Diabetes is a very deceptive disease with some surprising statistics. It affects approximately 25.8 million people, according to the Centers for Disease Control and Prevention, and one-third of people with diabetes have severe periodontal (gum) disease. Periodontal disease in diabetic patients can ultimately result in the loss of one or more teeth. In fact, the American Dental Association published a recent study that linked one in five cases of total tooth loss to diabetes.
Understanding Periodontal Disease
Like diabetes, periodontal disease can be sneaky and develop slowly without a lot of warning. As detailed by the National Institute of Dental and Craniofacial Research, gum disease starts when bacteria in your mouth forms a sticky plaque biofilm that adheres to your teeth, especially around the gum line. If not removed regularly and thoroughly, the bacteria in the plaque creates toxins that cause inflammation of your gums. Symptoms of this first stage of gum disease, called gingivitis, are red, swollen and bleeding gums.
If untreated, gingivitis progresses into periodontitis. As more plaque forms on your teeth, at the gum line and under your gums, it eventually hardens into tartar. This causes your gums to pull away from your teeth and form loose pockets. The bacterial toxins create an infection within the pockets that starts to destroy the bone and ligaments surrounding your teeth. Without bone and strong connective tissue to support your teeth, they will begin to loosen, and you may eventually have to have teeth removed.
The Diabetes-Periodontal Disease Connection
If you are diabetic, you know that high blood sugar levels put you at risk for problems with your kidneys, eyes and heart. In addition, diabetes causes your healing process to be slower and compromises your resistance to infections; this increases your susceptibility to developing periodontal disease. These two factors make treating periodontal disease in diabetic patients more difficult and accounts for why gum disease in diabetics may be more severe.
Here's some good news, however: According to the American Dental Association, while on the one hand high blood sugar does create a risk for periodontal disease, on the other hand, treating gum disease can help diabetics control their blood sugar levels.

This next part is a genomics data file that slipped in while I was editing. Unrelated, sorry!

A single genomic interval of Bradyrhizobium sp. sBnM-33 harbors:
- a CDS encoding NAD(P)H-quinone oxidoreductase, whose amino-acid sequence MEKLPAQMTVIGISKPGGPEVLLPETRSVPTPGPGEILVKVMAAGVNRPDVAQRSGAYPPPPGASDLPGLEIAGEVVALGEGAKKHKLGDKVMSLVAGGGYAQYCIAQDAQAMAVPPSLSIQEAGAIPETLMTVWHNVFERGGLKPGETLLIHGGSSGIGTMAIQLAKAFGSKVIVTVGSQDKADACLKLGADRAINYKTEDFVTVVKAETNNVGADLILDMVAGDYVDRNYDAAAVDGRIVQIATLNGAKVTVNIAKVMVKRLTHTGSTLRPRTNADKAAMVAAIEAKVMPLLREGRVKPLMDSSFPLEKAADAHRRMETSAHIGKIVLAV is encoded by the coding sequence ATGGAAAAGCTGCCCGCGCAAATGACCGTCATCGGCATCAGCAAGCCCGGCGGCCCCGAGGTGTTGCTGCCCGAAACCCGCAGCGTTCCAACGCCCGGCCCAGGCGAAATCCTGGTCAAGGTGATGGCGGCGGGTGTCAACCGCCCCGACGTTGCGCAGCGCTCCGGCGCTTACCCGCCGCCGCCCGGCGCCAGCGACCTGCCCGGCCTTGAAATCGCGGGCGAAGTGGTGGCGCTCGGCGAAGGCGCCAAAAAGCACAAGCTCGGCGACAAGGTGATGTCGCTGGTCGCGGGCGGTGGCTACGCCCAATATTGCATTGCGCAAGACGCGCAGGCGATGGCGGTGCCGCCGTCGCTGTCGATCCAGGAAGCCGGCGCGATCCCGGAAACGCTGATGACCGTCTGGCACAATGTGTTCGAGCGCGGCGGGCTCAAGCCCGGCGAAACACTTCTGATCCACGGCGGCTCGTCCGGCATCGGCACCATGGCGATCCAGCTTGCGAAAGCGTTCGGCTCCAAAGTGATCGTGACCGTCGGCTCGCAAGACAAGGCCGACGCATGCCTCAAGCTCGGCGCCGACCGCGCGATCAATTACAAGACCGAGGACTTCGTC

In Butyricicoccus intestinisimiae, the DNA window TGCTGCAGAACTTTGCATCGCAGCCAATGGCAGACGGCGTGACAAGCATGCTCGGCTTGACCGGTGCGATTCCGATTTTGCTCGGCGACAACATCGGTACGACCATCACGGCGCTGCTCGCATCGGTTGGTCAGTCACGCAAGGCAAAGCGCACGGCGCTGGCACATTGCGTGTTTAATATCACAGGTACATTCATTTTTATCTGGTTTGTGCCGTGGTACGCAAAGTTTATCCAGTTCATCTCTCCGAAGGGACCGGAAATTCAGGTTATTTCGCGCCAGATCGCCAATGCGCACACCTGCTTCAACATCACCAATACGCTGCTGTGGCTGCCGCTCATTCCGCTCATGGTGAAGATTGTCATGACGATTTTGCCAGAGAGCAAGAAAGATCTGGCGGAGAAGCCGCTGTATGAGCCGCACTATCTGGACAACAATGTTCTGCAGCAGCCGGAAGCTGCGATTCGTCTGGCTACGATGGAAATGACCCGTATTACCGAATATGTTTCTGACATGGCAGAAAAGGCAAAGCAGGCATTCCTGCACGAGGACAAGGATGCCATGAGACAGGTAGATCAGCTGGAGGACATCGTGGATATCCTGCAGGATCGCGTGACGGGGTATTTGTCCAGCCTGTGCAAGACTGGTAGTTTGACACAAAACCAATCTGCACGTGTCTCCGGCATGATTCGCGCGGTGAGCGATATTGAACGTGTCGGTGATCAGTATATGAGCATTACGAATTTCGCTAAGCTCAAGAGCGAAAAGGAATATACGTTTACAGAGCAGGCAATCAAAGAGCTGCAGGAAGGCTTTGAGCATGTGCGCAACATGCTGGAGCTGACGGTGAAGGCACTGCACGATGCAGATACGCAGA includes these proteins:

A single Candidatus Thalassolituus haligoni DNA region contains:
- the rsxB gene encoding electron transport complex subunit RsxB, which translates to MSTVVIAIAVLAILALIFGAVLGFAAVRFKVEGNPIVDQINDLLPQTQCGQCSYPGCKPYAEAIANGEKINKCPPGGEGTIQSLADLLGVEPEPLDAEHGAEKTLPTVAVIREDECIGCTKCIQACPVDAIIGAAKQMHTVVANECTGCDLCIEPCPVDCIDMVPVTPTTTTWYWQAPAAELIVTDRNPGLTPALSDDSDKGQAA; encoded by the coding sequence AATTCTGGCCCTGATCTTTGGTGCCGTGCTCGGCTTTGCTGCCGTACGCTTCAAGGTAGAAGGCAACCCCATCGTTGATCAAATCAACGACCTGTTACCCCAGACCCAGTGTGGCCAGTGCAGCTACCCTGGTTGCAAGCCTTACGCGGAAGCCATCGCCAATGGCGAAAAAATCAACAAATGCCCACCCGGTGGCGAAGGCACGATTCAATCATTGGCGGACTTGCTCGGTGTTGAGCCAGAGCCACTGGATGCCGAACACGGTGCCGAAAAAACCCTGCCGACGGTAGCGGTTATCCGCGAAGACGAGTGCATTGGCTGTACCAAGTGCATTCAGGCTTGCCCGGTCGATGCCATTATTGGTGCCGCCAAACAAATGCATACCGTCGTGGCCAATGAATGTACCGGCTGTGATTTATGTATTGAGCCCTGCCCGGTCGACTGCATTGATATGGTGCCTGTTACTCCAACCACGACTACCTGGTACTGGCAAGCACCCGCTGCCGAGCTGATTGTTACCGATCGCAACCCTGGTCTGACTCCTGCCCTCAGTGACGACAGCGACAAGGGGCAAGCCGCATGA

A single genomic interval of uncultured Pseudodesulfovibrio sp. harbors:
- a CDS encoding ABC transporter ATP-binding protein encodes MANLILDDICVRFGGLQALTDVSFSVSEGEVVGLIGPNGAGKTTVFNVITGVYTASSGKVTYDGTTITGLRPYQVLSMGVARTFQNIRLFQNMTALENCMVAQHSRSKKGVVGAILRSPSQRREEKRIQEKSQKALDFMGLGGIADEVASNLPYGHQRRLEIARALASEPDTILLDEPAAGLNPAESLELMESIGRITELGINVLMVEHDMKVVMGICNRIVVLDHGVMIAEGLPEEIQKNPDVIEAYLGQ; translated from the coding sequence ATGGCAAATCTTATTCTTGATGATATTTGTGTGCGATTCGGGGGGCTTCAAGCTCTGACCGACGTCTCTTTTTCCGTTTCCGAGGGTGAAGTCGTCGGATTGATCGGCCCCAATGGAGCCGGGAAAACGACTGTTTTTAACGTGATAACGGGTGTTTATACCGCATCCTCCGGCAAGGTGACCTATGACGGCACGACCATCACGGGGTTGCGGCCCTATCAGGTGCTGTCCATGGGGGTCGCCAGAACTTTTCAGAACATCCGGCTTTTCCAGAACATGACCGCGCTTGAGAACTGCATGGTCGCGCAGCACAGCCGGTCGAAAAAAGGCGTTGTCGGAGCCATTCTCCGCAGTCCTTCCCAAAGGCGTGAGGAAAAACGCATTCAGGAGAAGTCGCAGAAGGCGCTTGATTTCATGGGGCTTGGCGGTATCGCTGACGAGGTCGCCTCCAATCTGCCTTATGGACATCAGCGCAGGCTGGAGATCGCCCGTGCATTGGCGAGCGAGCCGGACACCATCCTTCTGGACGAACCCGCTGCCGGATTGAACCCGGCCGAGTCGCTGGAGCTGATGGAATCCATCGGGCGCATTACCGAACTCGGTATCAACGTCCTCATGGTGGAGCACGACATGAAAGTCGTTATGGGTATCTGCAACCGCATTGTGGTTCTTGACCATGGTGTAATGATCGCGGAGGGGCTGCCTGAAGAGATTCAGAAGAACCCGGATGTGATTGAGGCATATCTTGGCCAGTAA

Preventing Tooth Loss
Losing teeth to periodontal disease does not have to be your destiny. Understanding the disease and its risks can motivate you into taking action. Visit your dentist for regular exams and professional cleanings, and make sure to update your dentist on your diabetic status, including your blood sugar levels and any new medications you may be taking. Call your dentist right away if you have any of the following symptoms: Red, swollen or bleeding gums, bad breath, difficulty chewing, receding gums or sensitive or loose teeth.
An impeccable oral care routine can help you prevent periodontal disease. Brushing at least twice a day and flossing daily is a must. Be sure to replace your toothbrush every three to four months, since toothbrushes harbor bacteria. Also, your dentist may recommend a prescription-strength, anti-microbial rinse, such as Colgate® PerioGard®, to help you fight gingivitis and promote gum healing.
Work with your dentist to develop a specific plan to keep your mouth healthy. When your periodontal health is good, your blood sugar levels are much easier for you to control, and vice versa. You don't have to be another tooth-loss statistic!